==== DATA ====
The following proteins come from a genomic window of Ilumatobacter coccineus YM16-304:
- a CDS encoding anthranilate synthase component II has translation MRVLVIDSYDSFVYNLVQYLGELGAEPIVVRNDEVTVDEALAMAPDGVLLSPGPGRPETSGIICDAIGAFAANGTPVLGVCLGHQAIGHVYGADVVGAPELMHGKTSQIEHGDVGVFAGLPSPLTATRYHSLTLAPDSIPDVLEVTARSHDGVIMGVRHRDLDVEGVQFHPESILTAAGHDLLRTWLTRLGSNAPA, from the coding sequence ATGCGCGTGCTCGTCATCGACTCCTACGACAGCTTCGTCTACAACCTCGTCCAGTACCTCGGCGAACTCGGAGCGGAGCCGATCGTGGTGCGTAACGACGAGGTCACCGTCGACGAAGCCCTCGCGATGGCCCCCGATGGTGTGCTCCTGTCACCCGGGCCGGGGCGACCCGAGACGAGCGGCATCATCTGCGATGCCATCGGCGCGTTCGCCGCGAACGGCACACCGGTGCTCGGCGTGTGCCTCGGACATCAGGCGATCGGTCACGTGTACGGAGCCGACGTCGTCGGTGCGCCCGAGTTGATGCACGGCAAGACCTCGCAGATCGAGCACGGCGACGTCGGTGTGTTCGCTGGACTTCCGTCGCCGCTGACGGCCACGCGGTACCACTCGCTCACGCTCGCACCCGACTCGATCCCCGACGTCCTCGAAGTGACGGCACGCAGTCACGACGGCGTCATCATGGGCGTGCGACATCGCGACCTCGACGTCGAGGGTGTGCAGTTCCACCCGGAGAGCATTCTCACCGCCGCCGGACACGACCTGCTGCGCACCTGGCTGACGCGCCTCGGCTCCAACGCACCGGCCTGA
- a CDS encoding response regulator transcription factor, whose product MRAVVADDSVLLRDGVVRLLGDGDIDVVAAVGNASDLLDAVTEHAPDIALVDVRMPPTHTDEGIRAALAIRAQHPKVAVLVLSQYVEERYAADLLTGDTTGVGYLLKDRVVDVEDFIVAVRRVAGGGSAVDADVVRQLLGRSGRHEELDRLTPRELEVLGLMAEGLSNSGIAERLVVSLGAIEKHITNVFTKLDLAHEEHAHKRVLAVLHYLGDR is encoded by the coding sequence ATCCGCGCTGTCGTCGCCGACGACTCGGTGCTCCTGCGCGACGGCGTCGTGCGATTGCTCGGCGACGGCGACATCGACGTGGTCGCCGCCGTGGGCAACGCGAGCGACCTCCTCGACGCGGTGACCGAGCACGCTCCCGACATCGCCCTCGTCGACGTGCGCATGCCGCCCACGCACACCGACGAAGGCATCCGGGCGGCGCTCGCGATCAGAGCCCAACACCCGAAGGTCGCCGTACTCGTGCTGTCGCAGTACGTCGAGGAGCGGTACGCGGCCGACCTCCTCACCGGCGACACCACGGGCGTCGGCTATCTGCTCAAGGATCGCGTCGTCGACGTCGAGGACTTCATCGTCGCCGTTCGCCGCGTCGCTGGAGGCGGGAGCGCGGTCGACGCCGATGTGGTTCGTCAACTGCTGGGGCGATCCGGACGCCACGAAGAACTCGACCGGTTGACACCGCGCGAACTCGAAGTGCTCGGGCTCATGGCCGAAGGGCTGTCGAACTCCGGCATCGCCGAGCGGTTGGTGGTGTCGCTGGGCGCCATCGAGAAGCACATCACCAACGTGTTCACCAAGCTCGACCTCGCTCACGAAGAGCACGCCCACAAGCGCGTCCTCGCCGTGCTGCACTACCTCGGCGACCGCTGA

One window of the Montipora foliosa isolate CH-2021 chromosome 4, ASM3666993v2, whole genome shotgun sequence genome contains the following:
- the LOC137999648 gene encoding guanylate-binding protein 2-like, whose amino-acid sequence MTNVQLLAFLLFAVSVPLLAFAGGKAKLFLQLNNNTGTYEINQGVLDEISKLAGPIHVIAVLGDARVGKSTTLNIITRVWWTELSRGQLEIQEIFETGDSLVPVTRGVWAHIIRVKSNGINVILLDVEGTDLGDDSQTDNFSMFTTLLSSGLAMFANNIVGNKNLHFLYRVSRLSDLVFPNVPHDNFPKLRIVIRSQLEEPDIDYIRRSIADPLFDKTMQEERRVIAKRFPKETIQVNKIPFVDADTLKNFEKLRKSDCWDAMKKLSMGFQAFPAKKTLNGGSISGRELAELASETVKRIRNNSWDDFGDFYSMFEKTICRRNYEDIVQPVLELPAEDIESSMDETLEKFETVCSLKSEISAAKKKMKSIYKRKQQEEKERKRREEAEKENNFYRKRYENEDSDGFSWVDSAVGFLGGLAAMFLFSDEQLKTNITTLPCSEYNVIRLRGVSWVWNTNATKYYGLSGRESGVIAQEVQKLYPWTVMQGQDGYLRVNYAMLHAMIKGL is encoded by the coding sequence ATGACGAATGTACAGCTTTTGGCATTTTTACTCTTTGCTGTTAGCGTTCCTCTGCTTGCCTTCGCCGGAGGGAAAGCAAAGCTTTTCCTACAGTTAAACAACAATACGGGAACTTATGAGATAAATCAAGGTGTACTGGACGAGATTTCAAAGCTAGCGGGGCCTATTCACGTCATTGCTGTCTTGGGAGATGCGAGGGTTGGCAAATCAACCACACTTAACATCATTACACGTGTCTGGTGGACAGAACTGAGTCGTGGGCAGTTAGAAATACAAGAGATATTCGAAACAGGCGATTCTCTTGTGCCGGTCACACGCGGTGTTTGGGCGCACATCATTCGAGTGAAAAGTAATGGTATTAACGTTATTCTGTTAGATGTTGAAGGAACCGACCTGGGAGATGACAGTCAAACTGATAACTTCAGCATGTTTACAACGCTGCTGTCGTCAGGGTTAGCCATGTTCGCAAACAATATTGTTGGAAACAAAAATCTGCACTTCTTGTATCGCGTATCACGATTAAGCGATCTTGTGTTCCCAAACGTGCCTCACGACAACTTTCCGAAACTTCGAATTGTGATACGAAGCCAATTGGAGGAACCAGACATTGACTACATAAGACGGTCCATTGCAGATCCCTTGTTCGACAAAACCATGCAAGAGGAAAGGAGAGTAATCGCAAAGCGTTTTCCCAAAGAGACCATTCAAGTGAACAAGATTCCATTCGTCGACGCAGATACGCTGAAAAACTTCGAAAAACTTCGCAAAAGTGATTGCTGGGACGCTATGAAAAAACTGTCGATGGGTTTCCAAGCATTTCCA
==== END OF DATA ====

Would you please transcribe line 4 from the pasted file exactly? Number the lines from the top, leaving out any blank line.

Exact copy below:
One window of the Montipora foliosa isolate CH-2021 chromosome 4, ASM3666993v2, whole genome shotgun sequence genome contains the following: